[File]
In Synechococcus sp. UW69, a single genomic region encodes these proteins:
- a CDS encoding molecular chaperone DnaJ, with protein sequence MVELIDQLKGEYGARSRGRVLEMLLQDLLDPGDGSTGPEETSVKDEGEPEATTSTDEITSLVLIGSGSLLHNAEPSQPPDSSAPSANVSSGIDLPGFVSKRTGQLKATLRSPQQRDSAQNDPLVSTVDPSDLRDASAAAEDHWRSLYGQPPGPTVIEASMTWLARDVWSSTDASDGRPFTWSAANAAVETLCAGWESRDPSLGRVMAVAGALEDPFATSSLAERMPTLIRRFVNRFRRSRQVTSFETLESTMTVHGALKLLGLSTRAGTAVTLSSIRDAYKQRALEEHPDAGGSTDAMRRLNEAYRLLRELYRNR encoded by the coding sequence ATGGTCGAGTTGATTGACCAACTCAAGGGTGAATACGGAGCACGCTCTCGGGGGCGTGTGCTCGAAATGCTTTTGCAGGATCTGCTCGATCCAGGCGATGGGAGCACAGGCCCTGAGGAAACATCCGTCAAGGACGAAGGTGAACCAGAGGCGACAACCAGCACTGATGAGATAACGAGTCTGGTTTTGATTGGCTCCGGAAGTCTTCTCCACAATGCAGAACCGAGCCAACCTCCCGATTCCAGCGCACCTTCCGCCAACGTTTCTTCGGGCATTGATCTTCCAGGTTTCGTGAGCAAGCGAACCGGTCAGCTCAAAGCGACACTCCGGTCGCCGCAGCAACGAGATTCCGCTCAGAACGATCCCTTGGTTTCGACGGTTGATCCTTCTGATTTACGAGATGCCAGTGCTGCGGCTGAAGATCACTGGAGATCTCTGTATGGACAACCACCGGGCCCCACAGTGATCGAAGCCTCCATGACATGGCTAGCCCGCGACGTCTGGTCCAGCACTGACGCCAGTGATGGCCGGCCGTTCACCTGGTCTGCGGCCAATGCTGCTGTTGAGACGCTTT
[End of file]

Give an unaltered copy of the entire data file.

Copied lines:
In Synechococcus sp. UW69, a single genomic region encodes these proteins:
- a CDS encoding molecular chaperone DnaJ, with protein sequence MVELIDQLKGEYGARSRGRVLEMLLQDLLDPGDGSTGPEETSVKDEGEPEATTSTDEITSLVLIGSGSLLHNAEPSQPPDSSAPSANVSSGIDLPGFVSKRTGQLKATLRSPQQRDSAQNDPLVSTVDPSDLRDASAAAEDHWRSLYGQPPGPTVIEASMTWLARDVWSSTDASDGRPFTWSAANAAVETLCAGWESRDPSLGRVMAVAGALEDPFATSSLAERMPTLIRRFVNRFRRSRQVTSFETLESTMTVHGALKLLGLSTRAGTAVTLSSIRDAYKQRALEEHPDAGGSTDAMRRLNEAYRLLRELYRNR encoded by the coding sequence ATGGTCGAGTTGATTGACCAACTCAAGGGTGAATACGGAGCACGCTCTCGGGGGCGTGTGCTCGAAATGCTTTTGCAGGATCTGCTCGATCCAGGCGATGGGAGCACAGGCCCTGAGGAAACATCCGTCAAGGACGAAGGTGAACCAGAGGCGACAACCAGCACTGATGAGATAACGAGTCTGGTTTTGATTGGCTCCGGAAGTCTTCTCCACAATGCAGAACCGAGCCAACCTCCCGATTCCAGCGCACCTTCCGCCAACGTTTCTTCGGGCATTGATCTTCCAGGTTTCGTGAGCAAGCGAACCGGTCAGCTCAAAGCGACACTCCGGTCGCCGCAGCAACGAGATTCCGCTCAGAACGATCCCTTGGTTTCGACGGTTGATCCTTCTGATTTACGAGATGCCAGTGCTGCGGCTGAAGATCACTGGAGATCTCTGTATGGACAACCACCGGGCCCCACAGTGATCGAAGCCTCCATGACATGGCTAGCCCGCGACGTCTGGTCCAGCACTGACGCCAGTGATGGCCGGCCGTTCACCTGGTCTGCGGCCAATGCTGCTGTTGAGACGCTTT